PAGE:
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Mitch Pally Executive Dir LI Builders Institute
May 10, 2013 @ 12:00 am EDT
This morning we had as our speaker Mitch Pally. Mitch was the vice president of LIA for many years and presently is the Executive Director of Long Island Builders Institute. He still is also a board member of the MTA and was prepared to answer questions about the responsibilities that he has in that capacity. The audience, however, was very interested in the primary topic of housing.
Mitch asked the audience “Who lives in a single family home?” Almost everyone including Pally raised his hand. His premise is that while most of us will continue that lifestyle we must adjust to a world where we have an adequate number of rental units located in places that are friendly to the use of public transportation. He compared Long Island to Westchester which has at least double the number of rental units and that mix of housing has not diminished the quality of life. In fact if multi-family housing is located near public transportation than those families can often be satisfied with only one car.
On Long Island where our drinking water comes from the ground, sewers will preserve the ground water purity at the same time making denser population centers possible and sustainable. He pointed out to us that MacArthur Airport has a septic system. He suggested that building a more comprehensive sewer system would make the ground water in that vicinity better and at the same time accommodate residential housing growth.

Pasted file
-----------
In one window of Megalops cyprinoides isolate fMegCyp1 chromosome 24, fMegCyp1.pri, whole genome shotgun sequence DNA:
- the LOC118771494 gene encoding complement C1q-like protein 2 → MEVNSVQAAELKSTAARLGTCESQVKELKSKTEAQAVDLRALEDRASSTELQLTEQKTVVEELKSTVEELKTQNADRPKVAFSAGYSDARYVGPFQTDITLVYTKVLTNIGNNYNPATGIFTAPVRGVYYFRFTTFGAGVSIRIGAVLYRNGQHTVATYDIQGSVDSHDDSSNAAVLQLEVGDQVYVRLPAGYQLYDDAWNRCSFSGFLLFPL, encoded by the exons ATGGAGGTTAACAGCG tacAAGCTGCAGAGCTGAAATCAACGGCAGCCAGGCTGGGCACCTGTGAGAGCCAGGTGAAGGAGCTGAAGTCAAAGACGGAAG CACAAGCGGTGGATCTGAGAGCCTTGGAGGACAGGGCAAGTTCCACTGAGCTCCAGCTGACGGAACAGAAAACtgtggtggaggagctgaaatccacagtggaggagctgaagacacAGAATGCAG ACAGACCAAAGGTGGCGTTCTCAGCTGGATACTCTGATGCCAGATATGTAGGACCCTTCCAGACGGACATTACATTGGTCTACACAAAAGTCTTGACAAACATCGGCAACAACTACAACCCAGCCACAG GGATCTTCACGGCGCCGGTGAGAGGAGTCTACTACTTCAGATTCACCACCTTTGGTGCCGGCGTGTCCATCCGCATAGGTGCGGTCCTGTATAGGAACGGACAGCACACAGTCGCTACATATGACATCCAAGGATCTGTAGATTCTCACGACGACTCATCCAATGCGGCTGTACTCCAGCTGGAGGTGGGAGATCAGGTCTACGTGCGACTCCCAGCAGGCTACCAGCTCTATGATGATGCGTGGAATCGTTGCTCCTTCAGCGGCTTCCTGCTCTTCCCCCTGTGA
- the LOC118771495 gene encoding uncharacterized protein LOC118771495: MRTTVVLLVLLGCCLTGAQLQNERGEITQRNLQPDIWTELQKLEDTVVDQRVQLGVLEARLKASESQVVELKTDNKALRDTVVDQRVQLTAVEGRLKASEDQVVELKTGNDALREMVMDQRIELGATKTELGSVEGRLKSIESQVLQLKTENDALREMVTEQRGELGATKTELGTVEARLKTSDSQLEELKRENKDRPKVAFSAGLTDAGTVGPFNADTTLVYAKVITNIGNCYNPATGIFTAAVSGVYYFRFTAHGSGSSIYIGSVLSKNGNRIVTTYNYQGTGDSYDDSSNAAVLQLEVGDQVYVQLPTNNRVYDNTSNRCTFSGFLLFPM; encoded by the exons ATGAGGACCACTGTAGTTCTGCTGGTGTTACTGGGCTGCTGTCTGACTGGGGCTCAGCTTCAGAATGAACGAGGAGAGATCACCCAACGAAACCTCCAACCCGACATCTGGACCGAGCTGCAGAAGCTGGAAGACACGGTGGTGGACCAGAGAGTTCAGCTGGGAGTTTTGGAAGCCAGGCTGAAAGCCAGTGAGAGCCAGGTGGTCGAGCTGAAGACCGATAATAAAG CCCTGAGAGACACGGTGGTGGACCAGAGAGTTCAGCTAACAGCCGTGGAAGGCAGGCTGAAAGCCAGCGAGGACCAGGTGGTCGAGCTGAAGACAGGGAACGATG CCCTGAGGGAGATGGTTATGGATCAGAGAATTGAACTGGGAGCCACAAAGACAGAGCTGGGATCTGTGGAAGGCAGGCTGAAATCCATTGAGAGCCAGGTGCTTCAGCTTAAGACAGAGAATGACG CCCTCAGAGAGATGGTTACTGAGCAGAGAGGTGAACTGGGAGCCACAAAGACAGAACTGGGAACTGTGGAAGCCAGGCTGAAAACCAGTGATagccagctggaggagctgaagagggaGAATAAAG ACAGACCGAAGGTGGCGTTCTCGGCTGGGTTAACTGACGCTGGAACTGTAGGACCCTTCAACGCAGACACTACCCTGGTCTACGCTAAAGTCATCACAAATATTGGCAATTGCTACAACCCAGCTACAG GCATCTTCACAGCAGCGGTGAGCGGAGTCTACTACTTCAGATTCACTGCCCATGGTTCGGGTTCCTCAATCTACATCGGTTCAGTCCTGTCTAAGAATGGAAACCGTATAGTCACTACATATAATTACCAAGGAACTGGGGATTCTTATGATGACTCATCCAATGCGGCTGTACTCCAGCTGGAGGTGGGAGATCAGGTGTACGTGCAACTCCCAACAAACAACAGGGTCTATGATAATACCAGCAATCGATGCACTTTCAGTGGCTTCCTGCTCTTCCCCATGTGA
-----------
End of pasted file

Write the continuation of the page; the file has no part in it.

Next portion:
Mr. Pally addressed the problem of people who oppose multi-family housing. Always hanging over that conversation is the reference to “those people” when a development is being proposed. The implication that these units will be occupied by less responsible people. But that image just does not hold up under scrutiny.
In Rockville Center apartment housing that was built on a cleaned up “brownfield” is now considered a valuable addition to the community although the local residents fought tooth and nail to prevent it from ever being built. As it turns out these are valuable dwellings commanding market level rents.
The people in the room ask many questions, but they were in sync with the objectives of creating quality multi family living space
According to Mitch the process in convincing a community to accept a new plan is a slow and tedious process, but with good planning and communication it can be done. That’s what he sees as an important part of his role